The goal of dosage testing differs completely from the objective that piped water treatment systems focus on. The purpose of a piped treatment system is to provide proper disinfection at the numerous endpoints throughout the system, which are usually water taps.

Free chlorine levels must be around 0.5 mg/L to ensure that the overall quality of water is maintained throughout the distribution network. However, these chlorine levels aren’t enough when storing the water in your home. In this situation, dosage testing can be helpful to identify how much chlorine should be added to the water before it’s stored.

When performing dosage testing, it’s recommended that the free chlorine content in water is around 2.0 mg/L or less after 30 minutes of adding sodium hypochlorite, which ensures that the water doesn’t have a bad odor or taste. Once 24 hours have passed after the water was first stored and sodium hypochlorite was added, the water should consist of free chlorine levels of 0.2 mg/L or higher.

Keep in mind that the Safe Water System Program maintains methodology that is considerably different than the WHO guidelines, the latter of which require free chlorine levels of 0.5 mg/L or higher. The SWS recommends that free chlorine levels are regularly tested in all households to determine how much chlorine is found in the drinking water.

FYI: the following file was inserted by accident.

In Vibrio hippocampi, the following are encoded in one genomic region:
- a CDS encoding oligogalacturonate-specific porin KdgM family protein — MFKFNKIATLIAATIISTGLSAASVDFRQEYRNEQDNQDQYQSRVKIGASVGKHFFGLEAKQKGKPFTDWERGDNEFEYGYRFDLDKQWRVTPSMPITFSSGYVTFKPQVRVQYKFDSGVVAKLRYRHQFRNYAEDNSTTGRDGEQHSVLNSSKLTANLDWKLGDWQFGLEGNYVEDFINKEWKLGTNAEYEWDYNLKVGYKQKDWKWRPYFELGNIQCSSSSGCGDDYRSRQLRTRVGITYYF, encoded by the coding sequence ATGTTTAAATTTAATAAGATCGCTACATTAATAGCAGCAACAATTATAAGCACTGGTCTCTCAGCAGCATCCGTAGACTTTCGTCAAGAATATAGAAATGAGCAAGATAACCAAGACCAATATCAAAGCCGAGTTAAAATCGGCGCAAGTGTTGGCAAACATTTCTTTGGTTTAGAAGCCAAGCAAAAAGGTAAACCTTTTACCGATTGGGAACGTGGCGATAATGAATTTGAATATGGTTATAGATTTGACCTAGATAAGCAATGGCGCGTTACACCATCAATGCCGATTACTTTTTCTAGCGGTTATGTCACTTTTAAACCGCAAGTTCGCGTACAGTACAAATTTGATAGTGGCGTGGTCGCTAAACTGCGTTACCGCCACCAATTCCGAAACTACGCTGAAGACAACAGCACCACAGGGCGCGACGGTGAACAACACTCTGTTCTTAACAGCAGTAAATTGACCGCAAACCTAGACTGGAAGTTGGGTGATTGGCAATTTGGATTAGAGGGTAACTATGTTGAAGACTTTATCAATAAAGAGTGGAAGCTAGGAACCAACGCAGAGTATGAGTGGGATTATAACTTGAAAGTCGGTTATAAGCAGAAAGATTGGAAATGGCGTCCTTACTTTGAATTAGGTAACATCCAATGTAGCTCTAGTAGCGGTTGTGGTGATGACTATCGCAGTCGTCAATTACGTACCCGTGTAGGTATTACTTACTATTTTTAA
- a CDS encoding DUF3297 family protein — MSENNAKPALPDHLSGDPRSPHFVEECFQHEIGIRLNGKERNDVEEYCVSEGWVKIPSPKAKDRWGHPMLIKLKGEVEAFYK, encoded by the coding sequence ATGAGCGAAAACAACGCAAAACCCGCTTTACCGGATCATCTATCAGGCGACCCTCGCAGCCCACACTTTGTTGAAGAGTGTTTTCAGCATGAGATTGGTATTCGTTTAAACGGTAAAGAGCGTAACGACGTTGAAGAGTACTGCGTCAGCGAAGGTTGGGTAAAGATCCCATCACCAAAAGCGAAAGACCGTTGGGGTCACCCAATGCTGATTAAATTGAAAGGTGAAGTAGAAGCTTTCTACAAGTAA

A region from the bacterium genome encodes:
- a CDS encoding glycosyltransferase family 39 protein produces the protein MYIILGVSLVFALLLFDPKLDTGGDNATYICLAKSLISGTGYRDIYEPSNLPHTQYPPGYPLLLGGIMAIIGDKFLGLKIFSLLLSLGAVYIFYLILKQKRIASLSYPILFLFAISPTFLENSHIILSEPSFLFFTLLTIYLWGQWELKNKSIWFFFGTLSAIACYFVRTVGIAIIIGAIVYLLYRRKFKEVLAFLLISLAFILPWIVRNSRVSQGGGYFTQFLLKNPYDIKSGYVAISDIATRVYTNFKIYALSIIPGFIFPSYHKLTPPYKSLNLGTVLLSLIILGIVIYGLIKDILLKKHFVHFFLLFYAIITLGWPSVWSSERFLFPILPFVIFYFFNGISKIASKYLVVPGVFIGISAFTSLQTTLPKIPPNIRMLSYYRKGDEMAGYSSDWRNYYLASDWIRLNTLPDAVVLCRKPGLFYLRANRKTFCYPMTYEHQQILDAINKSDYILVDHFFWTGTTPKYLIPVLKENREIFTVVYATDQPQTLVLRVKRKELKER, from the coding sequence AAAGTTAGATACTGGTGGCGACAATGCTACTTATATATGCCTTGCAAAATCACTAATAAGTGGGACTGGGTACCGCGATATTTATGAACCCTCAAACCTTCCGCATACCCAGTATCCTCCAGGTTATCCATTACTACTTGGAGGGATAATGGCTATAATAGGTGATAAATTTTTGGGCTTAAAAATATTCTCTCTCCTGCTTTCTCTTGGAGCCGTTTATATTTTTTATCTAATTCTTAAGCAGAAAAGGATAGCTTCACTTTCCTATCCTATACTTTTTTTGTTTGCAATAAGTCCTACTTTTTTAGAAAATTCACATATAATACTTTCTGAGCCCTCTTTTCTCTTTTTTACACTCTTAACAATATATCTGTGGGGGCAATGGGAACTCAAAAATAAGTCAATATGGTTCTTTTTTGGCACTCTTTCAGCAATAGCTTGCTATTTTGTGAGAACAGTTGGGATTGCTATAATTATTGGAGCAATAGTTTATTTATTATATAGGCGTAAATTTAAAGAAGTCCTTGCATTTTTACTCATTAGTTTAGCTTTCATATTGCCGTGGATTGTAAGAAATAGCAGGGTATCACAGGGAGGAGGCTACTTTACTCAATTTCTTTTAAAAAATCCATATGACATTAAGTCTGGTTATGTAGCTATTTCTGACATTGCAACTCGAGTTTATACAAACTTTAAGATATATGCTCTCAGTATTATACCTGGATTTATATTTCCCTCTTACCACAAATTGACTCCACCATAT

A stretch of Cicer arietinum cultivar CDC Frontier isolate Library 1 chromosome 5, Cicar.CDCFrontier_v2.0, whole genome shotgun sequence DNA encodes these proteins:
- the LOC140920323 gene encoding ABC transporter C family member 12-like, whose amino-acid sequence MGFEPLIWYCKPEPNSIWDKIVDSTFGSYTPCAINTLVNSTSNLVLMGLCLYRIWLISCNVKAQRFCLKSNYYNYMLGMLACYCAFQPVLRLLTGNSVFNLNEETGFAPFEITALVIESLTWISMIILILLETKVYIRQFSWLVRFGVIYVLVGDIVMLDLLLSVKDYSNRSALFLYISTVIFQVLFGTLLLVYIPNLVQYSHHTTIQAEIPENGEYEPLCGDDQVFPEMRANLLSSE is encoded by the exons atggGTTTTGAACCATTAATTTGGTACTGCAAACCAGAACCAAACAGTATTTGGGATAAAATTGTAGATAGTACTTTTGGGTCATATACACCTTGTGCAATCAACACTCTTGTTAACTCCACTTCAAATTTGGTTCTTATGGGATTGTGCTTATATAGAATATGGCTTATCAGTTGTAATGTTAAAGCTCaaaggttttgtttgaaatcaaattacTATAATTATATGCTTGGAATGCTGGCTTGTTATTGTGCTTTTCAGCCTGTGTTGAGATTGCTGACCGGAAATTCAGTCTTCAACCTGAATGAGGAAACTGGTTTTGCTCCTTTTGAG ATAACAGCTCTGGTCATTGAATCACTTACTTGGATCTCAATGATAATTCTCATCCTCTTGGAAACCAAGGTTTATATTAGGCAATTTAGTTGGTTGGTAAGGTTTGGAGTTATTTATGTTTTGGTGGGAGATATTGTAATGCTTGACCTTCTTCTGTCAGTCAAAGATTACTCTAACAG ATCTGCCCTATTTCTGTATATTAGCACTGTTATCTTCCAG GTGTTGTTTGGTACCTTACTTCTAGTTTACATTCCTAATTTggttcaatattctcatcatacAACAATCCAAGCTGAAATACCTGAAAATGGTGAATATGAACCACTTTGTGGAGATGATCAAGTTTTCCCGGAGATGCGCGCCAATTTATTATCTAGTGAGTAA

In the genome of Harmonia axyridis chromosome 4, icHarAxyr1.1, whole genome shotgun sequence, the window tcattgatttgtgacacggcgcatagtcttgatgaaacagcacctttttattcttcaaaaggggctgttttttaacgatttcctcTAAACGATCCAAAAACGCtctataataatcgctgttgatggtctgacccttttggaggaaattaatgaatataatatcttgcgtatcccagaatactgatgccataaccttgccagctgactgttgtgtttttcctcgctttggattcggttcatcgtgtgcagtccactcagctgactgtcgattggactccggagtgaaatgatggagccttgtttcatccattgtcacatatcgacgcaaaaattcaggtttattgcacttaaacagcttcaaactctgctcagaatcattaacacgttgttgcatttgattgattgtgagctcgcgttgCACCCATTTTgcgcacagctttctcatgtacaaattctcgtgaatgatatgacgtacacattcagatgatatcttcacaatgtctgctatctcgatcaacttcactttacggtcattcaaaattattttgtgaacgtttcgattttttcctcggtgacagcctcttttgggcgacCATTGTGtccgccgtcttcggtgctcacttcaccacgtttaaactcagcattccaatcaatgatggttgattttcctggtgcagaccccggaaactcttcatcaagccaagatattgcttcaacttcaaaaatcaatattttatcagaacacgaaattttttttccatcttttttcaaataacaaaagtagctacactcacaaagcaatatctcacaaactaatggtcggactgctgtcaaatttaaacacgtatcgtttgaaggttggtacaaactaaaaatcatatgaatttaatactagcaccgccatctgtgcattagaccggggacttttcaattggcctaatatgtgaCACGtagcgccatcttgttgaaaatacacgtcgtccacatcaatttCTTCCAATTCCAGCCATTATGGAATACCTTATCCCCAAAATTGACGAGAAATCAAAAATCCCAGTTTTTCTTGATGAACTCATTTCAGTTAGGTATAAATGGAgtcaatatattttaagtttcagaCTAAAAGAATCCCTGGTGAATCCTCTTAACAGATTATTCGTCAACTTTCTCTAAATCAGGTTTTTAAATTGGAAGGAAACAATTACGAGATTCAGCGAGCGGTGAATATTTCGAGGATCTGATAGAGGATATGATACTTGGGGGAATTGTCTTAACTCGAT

Why Does PH Matter in a Free Chlorine Measurement?

Once you add chlorine to water, a hypochlorite ion and hypochlorous acid are formed. When combined, these substances create free chlorine. The hypochlorous acid in this solution is the chemical that eliminates any pathogens and bacteria that are currently present in the water. Pathogens can cause diseases and illnesses to spread, which is why it’s important for drinking water treatment facilities to rid water of any pathogens.

Keep in mind that amperometric measurements are only able to detect how much hypochlorous acid is in the water. This acid will be reduced with the measuring electrode, which effectively tells the sensor what the concentration of free chlorine is.

The system’s pH will determine what types of pathogens or bacteria are in the water and what the concentration of these contaminants are. When the water contains pH levels that are higher than 8.0, it’s likely that there’s isn’t much hypochlorous acid in the solution, which makes it more difficult for amperometric sensors to identify free chlorine.